La Strada Documentation Center

Trafficking in Human Beings and the 2006 World Cup in Germany

Document number
Trafficking in Human Beings and the 2006 World Cup in Germany
Jana Hennig, Sarah Craggs, Frank Laczko, Fred Larsson, International Organization for Migration (IOM)
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Document type(s)
IOM Migration Research Series No 29, Prostitution; Sex work; Clients, Abolitionism; New Abolitionism; Prohibitionism; Regulationism, Football, Sport, Demand, Media, Prevention campaigns, Women's rights; Women; Control and regulation of prostitution, Protection, Punishable forms of prostitution,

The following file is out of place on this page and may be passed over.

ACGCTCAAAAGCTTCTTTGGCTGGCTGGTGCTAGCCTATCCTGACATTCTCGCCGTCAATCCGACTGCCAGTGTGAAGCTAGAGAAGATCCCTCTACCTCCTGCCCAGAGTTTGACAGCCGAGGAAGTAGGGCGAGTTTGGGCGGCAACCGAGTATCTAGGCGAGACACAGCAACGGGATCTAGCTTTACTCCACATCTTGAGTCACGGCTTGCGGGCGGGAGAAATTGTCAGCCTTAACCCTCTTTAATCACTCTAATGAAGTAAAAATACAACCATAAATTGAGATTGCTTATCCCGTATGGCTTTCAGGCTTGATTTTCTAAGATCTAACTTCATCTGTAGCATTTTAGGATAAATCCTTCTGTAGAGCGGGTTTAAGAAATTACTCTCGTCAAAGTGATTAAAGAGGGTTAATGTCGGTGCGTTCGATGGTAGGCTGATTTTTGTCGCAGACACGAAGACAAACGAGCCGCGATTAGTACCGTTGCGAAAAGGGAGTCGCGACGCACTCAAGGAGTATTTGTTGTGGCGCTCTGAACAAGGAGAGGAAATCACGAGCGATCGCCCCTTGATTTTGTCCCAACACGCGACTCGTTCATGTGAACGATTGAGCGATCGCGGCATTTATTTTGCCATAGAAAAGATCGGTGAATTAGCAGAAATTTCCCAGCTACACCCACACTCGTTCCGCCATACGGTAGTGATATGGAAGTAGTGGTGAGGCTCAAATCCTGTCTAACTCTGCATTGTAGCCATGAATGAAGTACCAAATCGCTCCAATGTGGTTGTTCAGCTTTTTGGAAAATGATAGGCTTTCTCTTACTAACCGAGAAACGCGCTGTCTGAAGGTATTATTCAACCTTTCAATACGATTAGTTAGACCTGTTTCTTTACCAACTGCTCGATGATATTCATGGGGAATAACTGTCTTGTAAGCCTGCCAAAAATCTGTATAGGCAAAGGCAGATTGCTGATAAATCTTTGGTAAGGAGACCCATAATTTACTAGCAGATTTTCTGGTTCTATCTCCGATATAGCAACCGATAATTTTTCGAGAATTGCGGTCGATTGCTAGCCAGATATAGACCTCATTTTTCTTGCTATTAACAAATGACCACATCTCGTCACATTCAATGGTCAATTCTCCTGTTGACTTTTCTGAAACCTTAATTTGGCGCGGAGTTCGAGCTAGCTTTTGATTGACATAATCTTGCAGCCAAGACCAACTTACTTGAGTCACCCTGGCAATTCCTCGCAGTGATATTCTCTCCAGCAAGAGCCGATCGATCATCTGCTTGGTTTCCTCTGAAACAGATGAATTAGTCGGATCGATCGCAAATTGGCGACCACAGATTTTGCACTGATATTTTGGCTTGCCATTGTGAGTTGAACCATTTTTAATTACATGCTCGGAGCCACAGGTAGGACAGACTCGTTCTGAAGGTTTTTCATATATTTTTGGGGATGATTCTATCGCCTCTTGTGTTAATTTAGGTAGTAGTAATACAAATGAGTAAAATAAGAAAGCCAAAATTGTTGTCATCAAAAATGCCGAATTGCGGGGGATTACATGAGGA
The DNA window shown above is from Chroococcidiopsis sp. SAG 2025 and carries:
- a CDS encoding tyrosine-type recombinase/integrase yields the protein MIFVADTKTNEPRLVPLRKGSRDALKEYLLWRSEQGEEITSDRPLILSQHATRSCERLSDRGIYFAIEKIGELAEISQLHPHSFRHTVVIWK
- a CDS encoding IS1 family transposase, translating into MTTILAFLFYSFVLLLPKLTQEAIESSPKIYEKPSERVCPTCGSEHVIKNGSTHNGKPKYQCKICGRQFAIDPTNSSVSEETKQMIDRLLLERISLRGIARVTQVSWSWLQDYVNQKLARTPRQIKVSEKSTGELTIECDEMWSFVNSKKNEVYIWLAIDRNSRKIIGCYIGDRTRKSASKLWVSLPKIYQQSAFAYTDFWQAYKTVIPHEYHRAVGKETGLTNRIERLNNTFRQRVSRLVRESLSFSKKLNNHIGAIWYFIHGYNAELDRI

An IOM study on human trafficking and the football world cup in Germany which found inconclusive evidence of an increase in trafficking for sexual exploitation paid credit to the activities put in place by the German authorities and NGOs to counter trafficking during the event. It was, however, concluded that focusing on only one type of human trafficking led to a narrow perception of the issue as a whole by many commentators and observers and missed a vital opportunity to address other forms of forced exploitation. The study recommended that future event organizers and host cities should widen the scope of counter-trafficking activities to include forced labour, particularly within the construction industry, criminal activities and begging, and advocate more strongly for adequate reporting by the media on the true nature and scope of human trafficking. Furthermore, in focusing solely on the trafficking of women for sexual exploitation, event commentators often confused prostitution and trafficking as being synonymous. Previously anticipated estimates of 40,000 prostitutes being brought to Germany possibly against their will to meet the demand for sexual services during the World Cup were quickly found to be unrealistic and unfounded hype. With human trafficking requiring significant logistics and investment by traffickers, the study suggests that the short duration of the event was unlikely to yield enough profits. Increased police focus and prevention campaigns may also have contributed to the outcome. The study also stressed that while information campaigns and increased law enforcement efforts were important, they are not the only solution to countering human trafficking. Practical and direct assistance to victims of trafficking, effective trans-national investigation and prosecution, as well as dealing with root causes of human trafficking in countries of origin and demand issues in countries of destination, represent other key pillars to an overall counter-trafficking response.
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